How to Avoid Hidden Innovation Traps

“Customers don’t know what they want until we show them.”

Steve Jobs

 

Type “innovation success rates” into your browser, and shield your eyes.  While you’ll see many different statistics, there’s one thing everyone can agree on:  too many innovations fail.

 Clearly, innovation has the attention – and investment – of corporations trying to be more Intrapreneurial.  So why do so many ideas generate zero excitement from customers, and frustration from executives trying to foster innovative cultures?

It’s not from lack of trying.  Around the world, we see organizations both large and small working hard to re-invent themselves using LEAN strategies and other fantastic principles.  One problem may be that companies are thinking too narrowly about innovation (see http://theaccidentalmarketer.com/blog/are-you-missing-80-of-your-innovation-opportunities/).   But we also observe organizations making 3 critical innovation mistakes that undermine their success rates.

How to Reverse Engineer the Mind of Steve Jobs

As an innovator, Steve Jobs knew what type of market research was useful – and what types of inquiries could lead a company down a rabbit hole (see the quote at the top of this article).

But it’s an error to assume that what Jobs accomplished was the domain of rare genius and thus non-duplicable.  Upon study, you’ll see that his “process” addressed 3 common innovation traps.  By illuminating them – and showing how to avoid them — we hope you’ll see a path to improving your company’s innovation success rate.

Trap #1:  Lack of Corporate Agreement on Which Trends Will Impact Its Markets

Trends are economic, social, political and technical factors outside of a company’s control that impact their customers and markets.  They are the fuel of innovation.

Many think it’s hard to keep up with the sheer number of trends impacting their markets.  We disagree.  The amount of published information and websites – most of it freely-available – make keeping up with trends easier than ever if an organization sets their mind to it.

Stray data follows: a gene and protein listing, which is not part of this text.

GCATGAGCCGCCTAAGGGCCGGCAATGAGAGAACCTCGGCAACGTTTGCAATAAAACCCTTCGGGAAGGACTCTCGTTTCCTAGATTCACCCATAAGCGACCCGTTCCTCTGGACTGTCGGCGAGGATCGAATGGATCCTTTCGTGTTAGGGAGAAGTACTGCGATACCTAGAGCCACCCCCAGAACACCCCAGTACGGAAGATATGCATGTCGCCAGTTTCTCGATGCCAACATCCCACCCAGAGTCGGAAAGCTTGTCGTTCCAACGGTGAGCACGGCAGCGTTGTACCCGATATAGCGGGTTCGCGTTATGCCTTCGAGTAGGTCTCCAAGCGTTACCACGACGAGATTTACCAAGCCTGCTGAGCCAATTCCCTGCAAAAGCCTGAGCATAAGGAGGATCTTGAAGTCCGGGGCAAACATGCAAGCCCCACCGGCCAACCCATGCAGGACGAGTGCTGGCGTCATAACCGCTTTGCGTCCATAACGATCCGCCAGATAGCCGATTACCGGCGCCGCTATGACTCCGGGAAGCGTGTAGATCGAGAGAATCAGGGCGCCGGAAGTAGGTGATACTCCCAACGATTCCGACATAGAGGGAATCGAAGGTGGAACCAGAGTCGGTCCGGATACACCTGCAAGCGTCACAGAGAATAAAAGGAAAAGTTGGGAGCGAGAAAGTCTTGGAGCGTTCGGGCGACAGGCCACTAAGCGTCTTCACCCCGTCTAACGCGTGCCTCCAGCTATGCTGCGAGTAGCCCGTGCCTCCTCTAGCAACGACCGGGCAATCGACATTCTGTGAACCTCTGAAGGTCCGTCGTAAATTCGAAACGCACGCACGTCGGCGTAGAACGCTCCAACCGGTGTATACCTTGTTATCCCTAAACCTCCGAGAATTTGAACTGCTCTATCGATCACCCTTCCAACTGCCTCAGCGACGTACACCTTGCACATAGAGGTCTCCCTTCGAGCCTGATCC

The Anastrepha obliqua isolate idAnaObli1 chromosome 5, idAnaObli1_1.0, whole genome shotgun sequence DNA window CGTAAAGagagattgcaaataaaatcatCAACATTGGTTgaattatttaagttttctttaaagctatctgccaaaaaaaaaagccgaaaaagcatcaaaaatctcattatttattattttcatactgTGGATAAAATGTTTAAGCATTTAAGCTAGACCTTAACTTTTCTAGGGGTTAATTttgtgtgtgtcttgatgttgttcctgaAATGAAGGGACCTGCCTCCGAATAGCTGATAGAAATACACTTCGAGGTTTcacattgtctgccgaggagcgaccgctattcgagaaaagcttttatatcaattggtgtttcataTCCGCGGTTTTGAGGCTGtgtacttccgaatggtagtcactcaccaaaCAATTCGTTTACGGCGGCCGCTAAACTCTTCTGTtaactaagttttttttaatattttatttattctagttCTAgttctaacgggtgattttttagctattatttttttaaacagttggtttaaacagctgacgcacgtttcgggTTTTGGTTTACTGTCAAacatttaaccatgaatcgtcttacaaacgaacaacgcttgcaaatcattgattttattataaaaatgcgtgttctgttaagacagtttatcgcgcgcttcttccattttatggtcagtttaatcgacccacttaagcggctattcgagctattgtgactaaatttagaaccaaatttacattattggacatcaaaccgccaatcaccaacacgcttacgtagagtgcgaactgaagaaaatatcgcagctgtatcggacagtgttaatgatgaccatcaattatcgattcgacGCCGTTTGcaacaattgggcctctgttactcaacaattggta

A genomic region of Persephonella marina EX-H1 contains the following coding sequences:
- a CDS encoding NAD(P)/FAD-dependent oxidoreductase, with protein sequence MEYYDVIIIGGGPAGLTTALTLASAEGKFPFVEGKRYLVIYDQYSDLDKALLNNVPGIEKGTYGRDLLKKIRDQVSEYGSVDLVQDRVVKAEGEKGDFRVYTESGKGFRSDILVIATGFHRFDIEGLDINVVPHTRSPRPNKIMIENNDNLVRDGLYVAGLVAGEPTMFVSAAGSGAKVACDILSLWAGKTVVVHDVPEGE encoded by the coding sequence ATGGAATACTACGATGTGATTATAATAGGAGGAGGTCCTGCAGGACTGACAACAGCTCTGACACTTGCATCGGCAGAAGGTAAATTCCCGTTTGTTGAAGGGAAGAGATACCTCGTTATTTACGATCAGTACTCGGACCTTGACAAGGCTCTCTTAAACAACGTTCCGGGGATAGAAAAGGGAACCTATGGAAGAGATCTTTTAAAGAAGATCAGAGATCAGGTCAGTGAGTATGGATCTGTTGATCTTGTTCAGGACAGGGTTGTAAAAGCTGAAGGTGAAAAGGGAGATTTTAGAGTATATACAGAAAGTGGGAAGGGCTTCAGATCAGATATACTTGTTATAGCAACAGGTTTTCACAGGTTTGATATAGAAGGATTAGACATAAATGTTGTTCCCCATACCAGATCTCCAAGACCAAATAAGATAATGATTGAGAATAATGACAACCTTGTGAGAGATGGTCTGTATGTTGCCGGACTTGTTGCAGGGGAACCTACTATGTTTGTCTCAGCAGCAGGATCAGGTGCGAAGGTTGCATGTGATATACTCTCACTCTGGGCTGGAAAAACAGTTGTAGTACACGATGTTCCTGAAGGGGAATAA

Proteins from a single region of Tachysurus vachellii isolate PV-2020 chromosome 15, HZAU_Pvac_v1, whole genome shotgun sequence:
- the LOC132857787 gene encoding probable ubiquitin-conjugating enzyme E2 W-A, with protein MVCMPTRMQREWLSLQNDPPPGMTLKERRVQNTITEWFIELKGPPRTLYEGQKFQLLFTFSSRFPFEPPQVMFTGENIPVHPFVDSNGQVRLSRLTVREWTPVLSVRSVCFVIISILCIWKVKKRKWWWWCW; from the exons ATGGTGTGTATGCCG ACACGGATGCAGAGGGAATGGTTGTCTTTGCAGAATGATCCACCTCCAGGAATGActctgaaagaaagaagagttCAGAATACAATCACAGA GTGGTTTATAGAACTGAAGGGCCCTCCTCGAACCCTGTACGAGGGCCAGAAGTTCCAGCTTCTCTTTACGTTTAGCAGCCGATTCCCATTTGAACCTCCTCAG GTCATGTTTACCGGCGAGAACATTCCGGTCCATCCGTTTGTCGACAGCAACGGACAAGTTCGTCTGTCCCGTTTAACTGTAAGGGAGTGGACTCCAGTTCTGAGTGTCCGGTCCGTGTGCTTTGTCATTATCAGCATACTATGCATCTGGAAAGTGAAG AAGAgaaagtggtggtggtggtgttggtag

The harder part:  agreeing as an organization which trends are most likely to impact the company and its markets.  We recently worked with a famously innovative consumer products company that missed a huge opportunity — not because they missed a trend, but because they couldn’t agree that the trend was meaningful in their markets.  This happens all the time.

Steve Jobs’ autocratic ways allowed Apple to avoid this mistake – if Steve believed it, it must be true!   But it’s a cop-out to believe that organizations, armed with the right discipline and tools, can’t forge agreement on which trends matter in their industry.  Cross-functional/cross-executive input can add a “wisdom of crowds” element to the trend-prediction process that can increase a company’s ability to predict the future.

 

Helpful Hints:  Convene a small group of cross functional leaders together quarterly or semi-annually to evaluate potential trends. Rate each trend based on the impact the trend may have on the business (i.e., High, Med or Low) and the probability that the trend will occur (i.e., High, Med, Low).  Through this analysis, you and your team can identify trends with the greatest impact that are likely to occur.  This creates agreement, commitment – and the confidence that you are addressing the trends that matter to your markets!

 

Trap #2:  Not Translating Trends into Customer Needs

Identifying trends is a necessary, but not sufficient, innovation practice.  Anticipating how those trends are going to affect customer needs is the crucial next step.